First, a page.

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Does return to work occur earlier after work-related sick leave episodes than after non-work related sick leave episodes? A retrospective cohort study in Spain
  1. Fernando G. Benavides (fernando.benavides{at}upf.edu)
  1. Occupational Health Research Unit. Universitat Pompeu Fabra, Spain
    1. Consol Serra (consol.serra{at}upf.edu)
    1. Occupatioanl Health Research Unit.Universitat Pompeu Fabra, Spain
      1. Ruth Dominguez
      1. Occupational Health Reseach Unit. Universitat Pompeu Fabra, Spain
        1. José Miguel Martínez
        1. Occupational Health Research Unit, Spain
          1. Manel Plana
          1. Medical Division. MC Mutual, Spain
            1. Miquel Despuig
            1. Medical Divison. MC Mutual, Spain
              1. Maite Sampere
              1. Medical Divison. MC Mutual, Spain
                1. David Gimeno
                1. Department of Epidemiology and Public Health. University College London, United Kingdom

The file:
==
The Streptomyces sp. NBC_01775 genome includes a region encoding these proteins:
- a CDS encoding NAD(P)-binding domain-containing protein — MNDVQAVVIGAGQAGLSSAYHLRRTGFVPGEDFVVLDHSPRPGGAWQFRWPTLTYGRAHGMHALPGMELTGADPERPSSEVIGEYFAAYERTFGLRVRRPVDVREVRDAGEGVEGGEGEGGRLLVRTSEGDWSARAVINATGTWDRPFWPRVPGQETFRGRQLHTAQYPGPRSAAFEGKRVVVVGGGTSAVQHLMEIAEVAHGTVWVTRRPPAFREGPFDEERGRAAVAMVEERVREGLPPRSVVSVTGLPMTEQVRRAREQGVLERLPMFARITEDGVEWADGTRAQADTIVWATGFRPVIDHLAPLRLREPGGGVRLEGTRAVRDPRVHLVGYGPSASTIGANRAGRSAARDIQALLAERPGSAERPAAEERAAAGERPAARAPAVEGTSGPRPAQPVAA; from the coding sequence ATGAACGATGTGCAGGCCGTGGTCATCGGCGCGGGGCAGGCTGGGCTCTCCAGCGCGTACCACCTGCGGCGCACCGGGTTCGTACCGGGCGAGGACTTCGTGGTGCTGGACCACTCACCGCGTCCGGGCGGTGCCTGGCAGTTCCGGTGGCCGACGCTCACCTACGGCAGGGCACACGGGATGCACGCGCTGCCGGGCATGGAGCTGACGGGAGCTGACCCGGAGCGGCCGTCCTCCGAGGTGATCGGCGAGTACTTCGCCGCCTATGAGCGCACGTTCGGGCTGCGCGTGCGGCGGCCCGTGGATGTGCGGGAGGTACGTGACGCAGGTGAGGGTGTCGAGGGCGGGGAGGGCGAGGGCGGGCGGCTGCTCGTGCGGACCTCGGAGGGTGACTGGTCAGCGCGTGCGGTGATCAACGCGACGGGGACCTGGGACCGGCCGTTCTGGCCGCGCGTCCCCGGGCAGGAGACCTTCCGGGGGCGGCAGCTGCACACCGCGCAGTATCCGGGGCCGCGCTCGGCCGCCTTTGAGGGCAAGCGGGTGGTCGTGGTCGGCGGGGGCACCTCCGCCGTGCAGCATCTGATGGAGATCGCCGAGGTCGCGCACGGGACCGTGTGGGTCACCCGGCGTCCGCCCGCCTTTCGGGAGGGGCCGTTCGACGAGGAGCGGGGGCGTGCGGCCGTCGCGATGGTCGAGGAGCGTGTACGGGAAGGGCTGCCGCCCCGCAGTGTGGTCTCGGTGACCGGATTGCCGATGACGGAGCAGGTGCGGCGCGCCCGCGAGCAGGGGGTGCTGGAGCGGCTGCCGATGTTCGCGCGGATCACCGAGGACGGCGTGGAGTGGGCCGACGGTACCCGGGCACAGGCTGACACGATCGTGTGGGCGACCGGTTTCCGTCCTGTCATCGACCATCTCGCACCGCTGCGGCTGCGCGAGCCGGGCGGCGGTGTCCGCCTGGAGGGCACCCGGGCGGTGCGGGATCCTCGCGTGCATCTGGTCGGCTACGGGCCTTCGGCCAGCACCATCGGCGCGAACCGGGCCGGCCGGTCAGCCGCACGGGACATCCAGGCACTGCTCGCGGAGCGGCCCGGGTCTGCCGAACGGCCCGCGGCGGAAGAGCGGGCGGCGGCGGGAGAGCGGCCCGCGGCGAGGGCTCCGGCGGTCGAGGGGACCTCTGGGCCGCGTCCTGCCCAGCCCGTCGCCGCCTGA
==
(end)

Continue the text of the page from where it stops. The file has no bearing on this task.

Abstract

                  Objective: In Spain, sick pay benefits for work-related sick leave episodes are higher than for non work-related episodes. Our aim is to assess whether time to return to work is longer for higher paid sick leave episodes than for lower paid episodes.

                  Methods: We used data from 62,376 work-related and 76,932 non work-related sick leave episodes occurring among 338,226 workers from 56,099 companies in Spain in 2002. All episodes were followed for up to 18 months. Episodes were classified by a physician as being work or non work-related according to medicolegal judgments. The median episode duration and the 25th and 75th percentiles were calculated. The probability of remaining absent from work was estimated by a non-parametric estimator of the marginal survival function. The time ratio between both types of sick leave was estimated by a log-logistic regression model, using non-work related episodes as the reference.

                  Results: Median episode duration (25th-75th percentiles) was 11 (6-21) days for work-related episodes and 9 (4-29) days for non work-related episodes. Time to return to work was longer for work-related episodes than non work-related episodes of less than 16 days (time ratio=1.19 in men and 1.08 in women), while the opposite was observed for episodes of more than 15 days (0.58 in men and 0.40 in women).

                  Conclusions: Sick pay benefits have a limited effect on time to return to work after a short-term sick leave episode. However for longer term episodes, those receiving lower sick pay benefits took much longer to return to work.

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